Friday, January 16, 2015

WEIRD STUFF IN ANTIQUE STORES

The last couple of times Mom went antiquing, she didn't buy anything; she just took lots of pictures. Well, okay, she did buy one little thing, and it was a pin shaped like a chihuahua.  It only cost $2.95, so even after buying it, she had plenty of money left to buy dog food, and that is a good thing.


But now I will show you some of the stuff that Mom saw, like for instance, this set of teeth.  If you push the lever on the back, they open and close, just like real teeth do.  They're kind of creepy, if you ask me, especially because they look like they might have come out of a real, dead person's mouth.  I guess a dentist would keep these in his office to show you what teeth look like without the rest of your head around them.


And speaking of dead things, these cow skulls are all bleached out and ready to put in your garden, or whatever people do with such things.  A dog might like to chew on a cow skull, but only if it has some meat on it and is not so all dried out.  Oh, and you might notice that these skulls have teeth in them, too, but they are cow teeth and not human teeth.


This photo shows a knight and his bedpan.


Here's a little carriage that could be hitched up to a dog or maybe a pygmy goat.  I think it is very cute, but personally, I would rather ride in it instead of pulling it.


These are the stops on one of those old pump organs.  Another name for this kind of organ is harmonium.  It makes sounds by blowing air through reeds with a bellows.  If you want the organ to keep making sounds, you have to keep pumping the pedals.  This type of organ was popular in private homes and churches during the 19th century.  Using different stops could change the quality of the sound.  Pulling out all the stops made the organ really loud.


Here is a rock with character.  I know if has character because I read the tag!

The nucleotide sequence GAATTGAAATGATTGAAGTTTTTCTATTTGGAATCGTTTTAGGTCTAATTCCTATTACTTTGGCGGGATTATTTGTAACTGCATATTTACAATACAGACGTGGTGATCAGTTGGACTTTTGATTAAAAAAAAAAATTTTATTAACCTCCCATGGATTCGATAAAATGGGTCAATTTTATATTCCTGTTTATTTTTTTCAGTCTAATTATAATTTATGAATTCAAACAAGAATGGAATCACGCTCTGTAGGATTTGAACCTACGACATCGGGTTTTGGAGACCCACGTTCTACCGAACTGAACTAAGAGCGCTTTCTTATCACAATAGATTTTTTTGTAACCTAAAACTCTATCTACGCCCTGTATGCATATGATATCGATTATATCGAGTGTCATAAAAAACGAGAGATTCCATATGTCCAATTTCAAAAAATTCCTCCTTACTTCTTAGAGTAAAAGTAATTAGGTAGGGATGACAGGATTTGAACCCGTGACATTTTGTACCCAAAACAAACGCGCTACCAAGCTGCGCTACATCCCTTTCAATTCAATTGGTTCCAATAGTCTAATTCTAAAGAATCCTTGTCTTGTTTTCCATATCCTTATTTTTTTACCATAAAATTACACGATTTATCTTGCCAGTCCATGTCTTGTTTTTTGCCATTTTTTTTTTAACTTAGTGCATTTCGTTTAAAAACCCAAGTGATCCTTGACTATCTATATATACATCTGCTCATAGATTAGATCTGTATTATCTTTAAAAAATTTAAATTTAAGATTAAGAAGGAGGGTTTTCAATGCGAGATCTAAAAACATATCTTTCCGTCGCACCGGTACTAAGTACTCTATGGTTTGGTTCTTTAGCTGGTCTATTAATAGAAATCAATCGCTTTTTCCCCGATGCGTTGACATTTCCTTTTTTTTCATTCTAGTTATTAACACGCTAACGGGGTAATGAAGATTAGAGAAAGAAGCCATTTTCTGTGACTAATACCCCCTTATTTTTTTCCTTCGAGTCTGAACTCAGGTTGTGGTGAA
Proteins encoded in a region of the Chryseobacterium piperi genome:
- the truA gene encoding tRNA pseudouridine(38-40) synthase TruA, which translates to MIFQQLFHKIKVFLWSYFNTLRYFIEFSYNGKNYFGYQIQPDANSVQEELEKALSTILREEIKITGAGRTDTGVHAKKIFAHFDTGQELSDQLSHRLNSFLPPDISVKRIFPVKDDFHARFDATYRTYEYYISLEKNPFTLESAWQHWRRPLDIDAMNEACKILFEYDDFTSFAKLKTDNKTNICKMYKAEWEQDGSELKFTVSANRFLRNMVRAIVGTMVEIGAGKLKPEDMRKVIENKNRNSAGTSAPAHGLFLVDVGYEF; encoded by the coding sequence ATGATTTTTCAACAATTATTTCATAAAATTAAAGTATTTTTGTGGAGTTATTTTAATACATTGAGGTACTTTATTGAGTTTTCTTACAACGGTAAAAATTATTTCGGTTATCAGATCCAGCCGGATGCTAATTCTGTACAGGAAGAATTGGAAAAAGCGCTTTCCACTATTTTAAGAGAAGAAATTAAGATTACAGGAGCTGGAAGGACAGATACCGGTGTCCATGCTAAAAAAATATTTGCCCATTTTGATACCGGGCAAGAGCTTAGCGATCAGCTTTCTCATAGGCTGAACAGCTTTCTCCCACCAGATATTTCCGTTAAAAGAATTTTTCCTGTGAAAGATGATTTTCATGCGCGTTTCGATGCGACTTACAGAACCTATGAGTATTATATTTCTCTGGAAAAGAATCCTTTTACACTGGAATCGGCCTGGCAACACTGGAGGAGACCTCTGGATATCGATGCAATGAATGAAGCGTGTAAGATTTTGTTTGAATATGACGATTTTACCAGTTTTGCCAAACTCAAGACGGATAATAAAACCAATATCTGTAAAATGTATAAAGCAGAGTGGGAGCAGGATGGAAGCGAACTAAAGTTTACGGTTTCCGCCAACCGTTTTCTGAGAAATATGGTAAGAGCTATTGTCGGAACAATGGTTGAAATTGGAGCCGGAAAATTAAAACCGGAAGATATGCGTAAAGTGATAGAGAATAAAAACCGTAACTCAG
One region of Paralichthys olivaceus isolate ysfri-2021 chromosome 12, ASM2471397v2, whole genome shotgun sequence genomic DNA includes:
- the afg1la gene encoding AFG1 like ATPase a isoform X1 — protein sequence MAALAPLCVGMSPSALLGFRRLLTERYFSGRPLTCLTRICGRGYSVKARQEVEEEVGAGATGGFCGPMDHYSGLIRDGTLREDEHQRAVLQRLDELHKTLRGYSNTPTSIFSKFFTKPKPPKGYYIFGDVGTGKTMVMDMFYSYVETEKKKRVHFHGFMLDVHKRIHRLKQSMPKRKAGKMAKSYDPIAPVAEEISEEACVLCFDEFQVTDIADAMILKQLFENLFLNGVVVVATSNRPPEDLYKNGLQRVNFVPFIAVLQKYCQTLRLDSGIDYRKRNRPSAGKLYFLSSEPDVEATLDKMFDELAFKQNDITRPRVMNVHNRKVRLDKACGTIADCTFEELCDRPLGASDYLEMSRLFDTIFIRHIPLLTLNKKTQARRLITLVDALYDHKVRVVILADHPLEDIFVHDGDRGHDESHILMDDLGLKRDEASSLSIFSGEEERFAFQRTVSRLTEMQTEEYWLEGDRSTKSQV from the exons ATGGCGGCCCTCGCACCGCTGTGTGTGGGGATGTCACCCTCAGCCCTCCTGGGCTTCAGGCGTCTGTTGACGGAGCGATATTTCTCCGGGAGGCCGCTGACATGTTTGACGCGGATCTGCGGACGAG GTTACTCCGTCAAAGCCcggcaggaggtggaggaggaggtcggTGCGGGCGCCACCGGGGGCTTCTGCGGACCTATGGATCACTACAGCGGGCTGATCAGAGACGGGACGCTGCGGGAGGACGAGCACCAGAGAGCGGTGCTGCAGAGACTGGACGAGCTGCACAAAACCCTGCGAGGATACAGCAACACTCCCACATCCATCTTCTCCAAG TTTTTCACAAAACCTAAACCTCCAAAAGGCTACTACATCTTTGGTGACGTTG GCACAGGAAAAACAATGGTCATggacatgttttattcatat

I imagine that any bird would like living in these clay boots.


Here are some boots that are more decorative.  George and Martha Washington make up one pair.  Then there is another boot with a dog barking up at a squirrel or something.  Why would a dog do this on a ceramic cowboy boot?  That is a deep question I cannot answer.


Mom used to read Bobbsey Twins books when she was a kid.  Well, at first her mom had to read them to her because Mom didn't know how to read yet.  Anyway, it turns out that the Bobbsey Twins are much older than Mom or even Mom's mom.  The first book was published in 1904 by the Stratemeyer Syndicate.  There were 72 books in the original series, which ended in 1979.  Supposedly, a lady named Laura Lee Hope wrote all the books, but she didn't really, because there was no such person.  Instead, a bunch of different people wrote the books.  There was a second set of 30 books that were published from 1987 to 1992, but they weren't as popular as the ones in the original series.

There were two sets of Bobbsey twins.  Nan and Bert were the older pair, and Flossie and Freddie were the younger pair.  They had a mother, a father, two black servants, a cat named Snoop, and two dogs named Snap and Waggo.


This accordion used to belong to someone named Carmen.  It was very shiny and flashy.  I wonder whether Carmen could really play very well.  Did she play Mexican music, like in a mariachi band?  Whatever became of her?  It would be nice to know these things sometimes.


Here are two little raccoons wearing spectacles and carrying umbrellas.  They are salt-and-pepper shakers, which some people really like to collect.


Raggedy Ann was a character created by an American writer named Johnny Gruelle (1880-1938).  He wrote and illustrated a whole series of books for little kids.  Raggedy Ann has red yarn for hair and a triangle nose.  She was patented on September 7, 1915.  A book to go with the doll first came out in 1918.  It was called Raggedy Ann Stories, and it was very popular.  In 1920, Raggedy Andy Stories introduced Ann's brother, Raggedy Andy.  He wears a sailor suit and hat, but I don't think he has ever gone to sea.



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